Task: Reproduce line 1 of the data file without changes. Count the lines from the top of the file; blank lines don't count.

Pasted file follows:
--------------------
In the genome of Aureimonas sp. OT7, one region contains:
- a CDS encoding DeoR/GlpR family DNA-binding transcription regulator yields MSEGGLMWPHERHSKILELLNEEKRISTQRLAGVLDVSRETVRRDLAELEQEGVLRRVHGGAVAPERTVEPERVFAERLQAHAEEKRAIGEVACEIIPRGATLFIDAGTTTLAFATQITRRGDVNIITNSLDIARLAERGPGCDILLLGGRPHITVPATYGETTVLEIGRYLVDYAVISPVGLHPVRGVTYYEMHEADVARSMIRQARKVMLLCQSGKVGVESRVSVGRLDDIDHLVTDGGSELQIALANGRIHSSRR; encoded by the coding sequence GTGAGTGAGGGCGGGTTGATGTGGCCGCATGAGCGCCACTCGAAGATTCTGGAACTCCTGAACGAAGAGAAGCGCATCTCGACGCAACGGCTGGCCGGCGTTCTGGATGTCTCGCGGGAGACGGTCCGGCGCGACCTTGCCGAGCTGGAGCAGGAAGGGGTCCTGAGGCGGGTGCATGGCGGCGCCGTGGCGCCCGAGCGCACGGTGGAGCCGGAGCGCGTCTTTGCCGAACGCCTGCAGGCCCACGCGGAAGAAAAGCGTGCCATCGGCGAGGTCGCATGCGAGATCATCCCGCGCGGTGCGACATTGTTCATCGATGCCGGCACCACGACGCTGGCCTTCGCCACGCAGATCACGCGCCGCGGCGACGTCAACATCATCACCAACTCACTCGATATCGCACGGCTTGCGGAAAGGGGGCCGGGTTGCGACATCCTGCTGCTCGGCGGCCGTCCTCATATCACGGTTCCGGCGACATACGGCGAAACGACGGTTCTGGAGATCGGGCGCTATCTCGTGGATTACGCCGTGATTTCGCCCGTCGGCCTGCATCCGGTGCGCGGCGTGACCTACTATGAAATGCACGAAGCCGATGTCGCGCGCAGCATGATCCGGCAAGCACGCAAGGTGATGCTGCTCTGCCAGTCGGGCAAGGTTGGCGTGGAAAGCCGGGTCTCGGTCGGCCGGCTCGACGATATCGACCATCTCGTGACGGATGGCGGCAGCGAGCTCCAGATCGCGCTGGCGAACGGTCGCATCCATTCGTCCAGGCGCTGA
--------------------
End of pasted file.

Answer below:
In the genome of Aureimonas sp. OT7, one region contains: